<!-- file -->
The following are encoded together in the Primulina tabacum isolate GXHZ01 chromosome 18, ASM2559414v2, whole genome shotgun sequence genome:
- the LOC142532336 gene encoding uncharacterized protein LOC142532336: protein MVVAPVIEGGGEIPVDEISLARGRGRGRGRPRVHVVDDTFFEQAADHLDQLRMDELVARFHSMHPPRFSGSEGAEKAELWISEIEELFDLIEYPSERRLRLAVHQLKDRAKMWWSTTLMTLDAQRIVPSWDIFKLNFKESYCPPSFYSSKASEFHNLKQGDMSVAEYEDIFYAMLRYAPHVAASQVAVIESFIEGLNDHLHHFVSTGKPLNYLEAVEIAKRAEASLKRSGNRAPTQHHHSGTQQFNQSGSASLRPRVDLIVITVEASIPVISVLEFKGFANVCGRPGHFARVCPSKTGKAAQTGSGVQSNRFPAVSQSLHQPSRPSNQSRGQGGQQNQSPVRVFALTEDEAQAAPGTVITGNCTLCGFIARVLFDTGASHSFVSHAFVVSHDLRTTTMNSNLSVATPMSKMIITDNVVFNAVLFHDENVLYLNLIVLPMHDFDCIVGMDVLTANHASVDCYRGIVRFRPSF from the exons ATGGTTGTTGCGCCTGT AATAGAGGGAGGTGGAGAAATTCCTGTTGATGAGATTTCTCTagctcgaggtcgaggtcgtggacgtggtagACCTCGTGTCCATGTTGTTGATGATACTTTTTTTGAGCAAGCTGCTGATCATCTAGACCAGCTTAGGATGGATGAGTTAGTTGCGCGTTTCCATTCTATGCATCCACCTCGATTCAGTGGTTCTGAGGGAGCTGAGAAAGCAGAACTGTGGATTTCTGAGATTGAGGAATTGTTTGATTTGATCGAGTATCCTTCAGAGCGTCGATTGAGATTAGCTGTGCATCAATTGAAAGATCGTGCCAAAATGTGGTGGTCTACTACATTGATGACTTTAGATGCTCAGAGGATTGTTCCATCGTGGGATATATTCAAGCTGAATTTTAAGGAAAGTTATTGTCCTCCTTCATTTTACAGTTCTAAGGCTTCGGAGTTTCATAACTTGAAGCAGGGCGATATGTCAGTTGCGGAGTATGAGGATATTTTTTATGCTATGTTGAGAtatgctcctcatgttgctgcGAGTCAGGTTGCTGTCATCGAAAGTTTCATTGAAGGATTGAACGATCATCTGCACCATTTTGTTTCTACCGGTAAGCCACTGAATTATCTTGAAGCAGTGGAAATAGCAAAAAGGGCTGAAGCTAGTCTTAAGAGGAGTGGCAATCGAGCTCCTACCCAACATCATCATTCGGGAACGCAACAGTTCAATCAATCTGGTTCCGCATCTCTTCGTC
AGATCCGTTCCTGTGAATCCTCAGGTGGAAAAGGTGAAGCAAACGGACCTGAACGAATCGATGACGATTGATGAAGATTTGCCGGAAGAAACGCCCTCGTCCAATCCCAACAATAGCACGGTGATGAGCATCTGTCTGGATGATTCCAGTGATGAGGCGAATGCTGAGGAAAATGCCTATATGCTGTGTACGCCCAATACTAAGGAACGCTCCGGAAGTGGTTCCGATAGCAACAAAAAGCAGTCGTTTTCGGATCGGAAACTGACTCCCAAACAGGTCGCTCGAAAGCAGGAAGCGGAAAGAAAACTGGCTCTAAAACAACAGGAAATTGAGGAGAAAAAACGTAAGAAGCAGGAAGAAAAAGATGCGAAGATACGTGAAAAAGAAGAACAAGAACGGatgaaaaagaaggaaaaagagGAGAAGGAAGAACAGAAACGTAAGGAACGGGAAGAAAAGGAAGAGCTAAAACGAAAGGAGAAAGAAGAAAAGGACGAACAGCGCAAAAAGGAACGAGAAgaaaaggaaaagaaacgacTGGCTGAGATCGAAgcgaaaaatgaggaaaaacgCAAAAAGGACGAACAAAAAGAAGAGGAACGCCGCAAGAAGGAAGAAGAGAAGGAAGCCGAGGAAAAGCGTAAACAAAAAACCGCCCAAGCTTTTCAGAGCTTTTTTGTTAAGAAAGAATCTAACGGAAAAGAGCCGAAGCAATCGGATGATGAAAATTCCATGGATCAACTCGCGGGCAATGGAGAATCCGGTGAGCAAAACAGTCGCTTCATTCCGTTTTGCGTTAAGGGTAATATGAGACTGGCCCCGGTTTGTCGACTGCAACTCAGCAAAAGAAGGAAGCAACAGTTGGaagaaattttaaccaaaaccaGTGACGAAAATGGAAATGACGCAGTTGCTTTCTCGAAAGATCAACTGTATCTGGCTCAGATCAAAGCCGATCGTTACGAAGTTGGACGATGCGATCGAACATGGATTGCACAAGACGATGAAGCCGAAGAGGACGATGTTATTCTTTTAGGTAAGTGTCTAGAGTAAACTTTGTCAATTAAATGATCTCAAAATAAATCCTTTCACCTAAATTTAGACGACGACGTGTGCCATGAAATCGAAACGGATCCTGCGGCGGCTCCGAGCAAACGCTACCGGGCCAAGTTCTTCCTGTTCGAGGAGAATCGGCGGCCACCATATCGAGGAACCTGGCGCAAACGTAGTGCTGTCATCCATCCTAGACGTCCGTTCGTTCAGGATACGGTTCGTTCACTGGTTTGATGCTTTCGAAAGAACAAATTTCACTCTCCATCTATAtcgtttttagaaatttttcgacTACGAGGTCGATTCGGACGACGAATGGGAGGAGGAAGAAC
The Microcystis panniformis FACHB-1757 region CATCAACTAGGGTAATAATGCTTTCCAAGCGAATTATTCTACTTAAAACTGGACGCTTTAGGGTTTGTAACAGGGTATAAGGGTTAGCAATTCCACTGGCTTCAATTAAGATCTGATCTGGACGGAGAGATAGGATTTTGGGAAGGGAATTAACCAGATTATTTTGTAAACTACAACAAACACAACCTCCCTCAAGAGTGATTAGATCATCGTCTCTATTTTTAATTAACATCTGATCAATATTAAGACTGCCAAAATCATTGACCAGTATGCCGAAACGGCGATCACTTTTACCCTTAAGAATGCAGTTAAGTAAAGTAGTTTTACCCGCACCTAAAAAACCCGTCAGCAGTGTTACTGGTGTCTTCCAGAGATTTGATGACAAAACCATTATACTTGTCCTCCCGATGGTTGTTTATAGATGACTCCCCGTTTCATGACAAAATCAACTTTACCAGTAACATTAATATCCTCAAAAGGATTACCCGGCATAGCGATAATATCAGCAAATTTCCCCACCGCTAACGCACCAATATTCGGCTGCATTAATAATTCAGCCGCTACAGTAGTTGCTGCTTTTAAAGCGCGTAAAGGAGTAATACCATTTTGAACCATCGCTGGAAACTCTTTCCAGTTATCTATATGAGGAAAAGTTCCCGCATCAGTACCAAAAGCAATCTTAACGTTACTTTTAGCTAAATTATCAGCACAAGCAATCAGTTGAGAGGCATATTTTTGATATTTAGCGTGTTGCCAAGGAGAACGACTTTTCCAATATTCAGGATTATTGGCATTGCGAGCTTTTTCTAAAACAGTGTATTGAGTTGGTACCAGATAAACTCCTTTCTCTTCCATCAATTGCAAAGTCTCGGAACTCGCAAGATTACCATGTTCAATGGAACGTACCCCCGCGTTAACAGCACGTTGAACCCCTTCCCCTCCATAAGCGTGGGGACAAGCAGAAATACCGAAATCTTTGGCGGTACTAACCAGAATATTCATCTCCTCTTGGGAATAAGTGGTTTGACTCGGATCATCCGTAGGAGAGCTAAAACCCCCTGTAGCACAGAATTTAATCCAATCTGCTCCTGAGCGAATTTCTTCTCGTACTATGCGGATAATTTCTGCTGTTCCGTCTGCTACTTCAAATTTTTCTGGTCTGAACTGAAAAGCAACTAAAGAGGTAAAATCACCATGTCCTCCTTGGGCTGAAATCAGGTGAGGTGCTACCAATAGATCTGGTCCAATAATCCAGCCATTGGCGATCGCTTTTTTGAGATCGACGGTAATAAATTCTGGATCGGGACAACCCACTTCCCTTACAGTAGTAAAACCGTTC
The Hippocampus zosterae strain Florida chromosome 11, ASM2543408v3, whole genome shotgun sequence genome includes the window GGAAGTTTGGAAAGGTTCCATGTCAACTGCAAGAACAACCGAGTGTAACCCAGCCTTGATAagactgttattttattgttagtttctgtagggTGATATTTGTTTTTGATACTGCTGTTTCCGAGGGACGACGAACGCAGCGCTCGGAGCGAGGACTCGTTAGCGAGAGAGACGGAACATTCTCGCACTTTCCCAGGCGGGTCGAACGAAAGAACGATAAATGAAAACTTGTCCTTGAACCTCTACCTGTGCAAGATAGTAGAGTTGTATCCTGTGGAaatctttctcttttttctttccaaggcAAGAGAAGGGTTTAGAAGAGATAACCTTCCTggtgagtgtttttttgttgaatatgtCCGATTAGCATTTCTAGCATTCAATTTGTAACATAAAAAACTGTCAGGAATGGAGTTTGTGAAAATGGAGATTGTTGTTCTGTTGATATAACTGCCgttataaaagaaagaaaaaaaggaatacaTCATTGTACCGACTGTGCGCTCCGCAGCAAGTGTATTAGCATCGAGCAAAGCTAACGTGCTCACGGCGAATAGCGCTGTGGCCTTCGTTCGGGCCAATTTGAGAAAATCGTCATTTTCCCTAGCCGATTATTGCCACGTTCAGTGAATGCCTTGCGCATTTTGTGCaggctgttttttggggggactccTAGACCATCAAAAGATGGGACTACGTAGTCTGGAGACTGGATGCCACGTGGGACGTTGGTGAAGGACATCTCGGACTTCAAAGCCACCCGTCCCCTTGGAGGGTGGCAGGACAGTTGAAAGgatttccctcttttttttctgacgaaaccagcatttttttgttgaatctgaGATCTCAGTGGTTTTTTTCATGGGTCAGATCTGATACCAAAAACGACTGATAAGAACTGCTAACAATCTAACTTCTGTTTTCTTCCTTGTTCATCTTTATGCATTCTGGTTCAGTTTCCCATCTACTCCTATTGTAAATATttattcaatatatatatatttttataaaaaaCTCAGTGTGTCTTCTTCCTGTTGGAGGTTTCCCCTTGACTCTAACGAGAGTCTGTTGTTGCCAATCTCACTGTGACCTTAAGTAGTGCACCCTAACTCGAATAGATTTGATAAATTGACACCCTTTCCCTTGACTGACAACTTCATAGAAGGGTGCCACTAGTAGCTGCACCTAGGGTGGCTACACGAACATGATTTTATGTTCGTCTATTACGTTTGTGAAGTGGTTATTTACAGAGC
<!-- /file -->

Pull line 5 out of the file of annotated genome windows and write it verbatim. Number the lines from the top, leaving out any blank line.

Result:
The Hippocampus zosterae strain Florida chromosome 11, ASM2543408v3, whole genome shotgun sequence genome includes the window GGAAGTTTGGAAAGGTTCCATGTCAACTGCAAGAACAACCGAGTGTAACCCAGCCTTGATAagactgttattttattgttagtttctgtagggTGATATTTGTTTTTGATACTGCTGTTTCCGAGGGACGACGAACGCAGCGCTCGGAGCGAGGACTCGTTAGCGAGAGAGACGGAACATTCTCGCACTTTCCCAGGCGGGTCGAACGAAAGAACGATAAATGAAAACTTGTCCTTGAACCTCTACCTGTGCAAGATAGTAGAGTTGTATCCTGTGGAaatctttctcttttttctttccaaggcAAGAGAAGGGTTTAGAAGAGATAACCTTCCTggtgagtgtttttttgttgaatatgtCCGATTAGCATTTCTAGCATTCAATTTGTAACATAAAAAACTGTCAGGAATGGAGTTTGTGAAAATGGAGATTGTTGTTCTGTTGATATAACTGCCgttataaaagaaagaaaaaaaggaatacaTCATTGTACCGACTGTGCGCTCCGCAGCAAGTGTATTAGCATCGAGCAAAGCTAACGTGCTCACGGCGAATAGCGCTGTGGCCTTCGTTCGGGCCAATTTGAGAAAATCGTCATTTTCCCTAGCCGATTATTGCCACGTTCAGTGAATGCCTTGCGCATTTTGTGCaggctgttttttggggggactccTAGACCATCAAAAGATGGGACTACGTAGTCTGGAGACTGGATGCCACGTGGGACGTTGGTGAAGGACATCTCGGACTTCAAAGCCACCCGTCCCCTTGGAGGGTGGCAGGACAGTTGAAAGgatttccctcttttttttctgacgaaaccagcatttttttgttgaatctgaGATCTCAGTGGTTTTTTTCATGGGTCAGATCTGATACCAAAAACGACTGATAAGAACTGCTAACAATCTAACTTCTGTTTTCTTCCTTGTTCATCTTTATGCATTCTGGTTCAGTTTCCCATCTACTCCTATTGTAAATATttattcaatatatatatatttttataaaaaaCTCAGTGTGTCTTCTTCCTGTTGGAGGTTTCCCCTTGACTCTAACGAGAGTCTGTTGTTGCCAATCTCACTGTGACCTTAAGTAGTGCACCCTAACTCGAATAGATTTGATAAATTGACACCCTTTCCCTTGACTGACAACTTCATAGAAGGGTGCCACTAGTAGCTGCACCTAGGGTGGCTACACGAACATGATTTTATGTTCGTCTATTACGTTTGTGAAGTGGTTATTTACAGAGC